Day 334 Galápagos Lava Tunnels

We sat in the back of a mini ute this morning, as it did the rounds of the accommodations on Isabela Island. We joined others at the tunneles tour office and were fitted with flippers. One of the tour operators looked like a Spanish John Travolta. He was incredibly tanned. The mini ute took us to the jetty where my hopes of the lava tunnels being a land-based tour were dashed. I took a buscopan tablet in the hope that it did something to prevent sea sickess.

As we pulled out from the jetty mints were given out. I quickly discovered why. Half of the passengers in the boat looked green, and we all bravely stared at the horizon. One of the two retired women was given a lime by the captain, and she gingerly held it to her nose. The boat ride might have been twenty to thirty minutes but I spent the whole way happy that I was yet to feel ill. I didn’t want to tempt fate.

My nightmares are of drowning: rising tides or tidal waves. Having started to drown a few times as a kid (once at Ascott Water Park and promptly rescued, another I slipped and floated off the steps in the pool at the Merlin hotel, frantically thrashing about underwater and thankfully floating back again) I was mildly terrified at the view over the sides of the boat: wave after wave coming towards us and no land in sight. I gripped hard onto my life jacket and considered why I signed up for this torture.

Our first pause was a rock with some seals and a sea lion sunning themselves. Another tour boat caught up with us. I thought we must be around the tip of Isabela Island and halfway up the West coast by the time we stopped but, looking at the map, we were only slightly West of Puerto V-something.

Spanish John Travolta slipped into a wetsuit and giant bright blue flippers, which I kept mistaking for fish and swam towards to take a photo. He found a shark under a rock and we took turns being pushed under the rock to see it.

Several sea turtles swam by. They were huge. It was like being in a muddy, choppy version of finding Nemo.

Our second stop for snorkelling was around a bunch of rocks where seals and penguins and blue-footed boobies were languishing. All guides explained a 2 m distance rule, to respect the animals. Several people ignored this and climbed up onto the rocks next to the animals to take photos.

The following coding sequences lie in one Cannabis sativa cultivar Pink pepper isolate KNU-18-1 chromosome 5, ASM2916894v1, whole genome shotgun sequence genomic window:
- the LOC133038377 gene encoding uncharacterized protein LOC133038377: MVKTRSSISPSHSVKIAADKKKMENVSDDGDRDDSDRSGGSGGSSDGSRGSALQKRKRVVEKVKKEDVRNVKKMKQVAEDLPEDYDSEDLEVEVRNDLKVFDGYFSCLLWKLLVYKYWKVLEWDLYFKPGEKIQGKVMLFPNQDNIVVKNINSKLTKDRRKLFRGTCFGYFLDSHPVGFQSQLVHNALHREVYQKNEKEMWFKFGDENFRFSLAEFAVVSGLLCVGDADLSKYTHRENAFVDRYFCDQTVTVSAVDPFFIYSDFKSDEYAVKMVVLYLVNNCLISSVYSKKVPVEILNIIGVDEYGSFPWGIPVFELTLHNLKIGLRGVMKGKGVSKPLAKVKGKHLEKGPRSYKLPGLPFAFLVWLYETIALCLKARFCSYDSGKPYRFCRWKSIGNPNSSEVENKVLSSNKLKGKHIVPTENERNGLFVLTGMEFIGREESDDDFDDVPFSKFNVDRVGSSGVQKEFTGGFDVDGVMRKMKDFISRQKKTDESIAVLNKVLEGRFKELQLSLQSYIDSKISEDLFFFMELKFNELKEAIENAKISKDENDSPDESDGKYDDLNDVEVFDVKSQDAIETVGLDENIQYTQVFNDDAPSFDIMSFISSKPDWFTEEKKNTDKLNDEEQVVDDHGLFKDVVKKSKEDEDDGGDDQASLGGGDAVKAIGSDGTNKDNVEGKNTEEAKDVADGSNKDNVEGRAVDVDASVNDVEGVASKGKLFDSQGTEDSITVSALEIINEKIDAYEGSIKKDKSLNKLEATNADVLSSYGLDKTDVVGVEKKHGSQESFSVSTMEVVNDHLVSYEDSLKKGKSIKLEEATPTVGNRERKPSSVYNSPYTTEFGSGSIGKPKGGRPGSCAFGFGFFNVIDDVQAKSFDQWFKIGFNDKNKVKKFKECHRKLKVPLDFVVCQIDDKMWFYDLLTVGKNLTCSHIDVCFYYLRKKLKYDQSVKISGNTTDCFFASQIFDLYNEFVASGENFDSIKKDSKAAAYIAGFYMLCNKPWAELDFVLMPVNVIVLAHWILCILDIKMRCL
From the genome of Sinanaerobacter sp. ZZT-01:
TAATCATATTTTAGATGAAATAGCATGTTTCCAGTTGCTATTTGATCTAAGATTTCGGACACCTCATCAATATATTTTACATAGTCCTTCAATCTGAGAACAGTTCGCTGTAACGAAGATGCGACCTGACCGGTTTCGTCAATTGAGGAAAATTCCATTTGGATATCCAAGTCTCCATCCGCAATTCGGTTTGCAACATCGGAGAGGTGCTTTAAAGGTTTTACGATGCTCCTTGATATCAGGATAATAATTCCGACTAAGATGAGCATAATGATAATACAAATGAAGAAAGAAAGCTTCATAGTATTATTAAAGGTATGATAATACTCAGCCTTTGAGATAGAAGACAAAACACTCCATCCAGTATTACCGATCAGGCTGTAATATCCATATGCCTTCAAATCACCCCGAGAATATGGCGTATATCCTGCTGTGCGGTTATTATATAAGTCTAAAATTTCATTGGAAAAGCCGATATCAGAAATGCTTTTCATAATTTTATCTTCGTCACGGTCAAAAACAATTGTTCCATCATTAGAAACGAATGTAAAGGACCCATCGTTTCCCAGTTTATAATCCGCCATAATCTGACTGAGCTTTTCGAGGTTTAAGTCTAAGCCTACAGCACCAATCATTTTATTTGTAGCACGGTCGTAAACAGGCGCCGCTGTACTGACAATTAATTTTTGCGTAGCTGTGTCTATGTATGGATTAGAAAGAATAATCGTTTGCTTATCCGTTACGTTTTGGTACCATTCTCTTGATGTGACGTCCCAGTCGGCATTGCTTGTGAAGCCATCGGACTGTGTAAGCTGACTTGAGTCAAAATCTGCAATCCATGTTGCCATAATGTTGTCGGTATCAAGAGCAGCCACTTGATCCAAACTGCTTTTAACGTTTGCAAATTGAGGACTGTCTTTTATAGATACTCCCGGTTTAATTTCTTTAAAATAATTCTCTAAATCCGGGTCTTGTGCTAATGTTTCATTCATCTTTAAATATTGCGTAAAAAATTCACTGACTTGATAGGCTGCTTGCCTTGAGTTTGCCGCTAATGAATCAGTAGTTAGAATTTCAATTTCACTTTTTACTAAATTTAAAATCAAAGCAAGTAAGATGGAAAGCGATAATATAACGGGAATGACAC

I have been delighted that my new “waterproof” iPhone case is actually waterproof. I’ve snorkelled with it all week and taken underwater photos and my phone still works.

We were given sandwiches for lunch, on the boat. I took one mouthful and swallowed and my stomach heaved. Any appetite I had evaporated. I was the only one who didn’t eat lunch.

Out last stop was the lava tunnels. I had expected that we’d be in land walking through tunnels, perhaps made of lava. But this is the Galápagos. It’s in the ocean! And covered in ferns and cacti. I can’t get a fern to grow in a pot on the verandah and here they were growing on lava rock outcrops in the ocean!

We saw more boobies, another sea lion and more lava rocks and cacti. The formations of little bridges were beautiful.

On the boat ride back Dan and I sat at the back of the boat and were drenched in sea water by our return. Coral Blanco had no vacancies for tonight, despite having originally said we could stay another night. We moved across the road to Las Dolfines. They don’t have wifi. My world is in turmoil.

Dan was keen to get to the airline offices before five to see if we could purchase seats on a flight back to Santa Cruz tomorrow, instead of the two-hour speedboat nausea-inducing ride from Hell. We waited in line for half an hour only to find that tomorrow’s flight is full. The boat it is.

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2 thoughts on “Day 334 Galápagos Lava Tunnels

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  1. Good luck with the boat ride–keep taking the tablets! Sorry you weren’t able to obtain seats on an aircraft; though when you think about it, you can get just as sick on a flight as on a boat, so it’s curious that you’re not affected that way on a plane. No doubt it’s the constant motion of the sea–and those marine nightmares that you mention . . .

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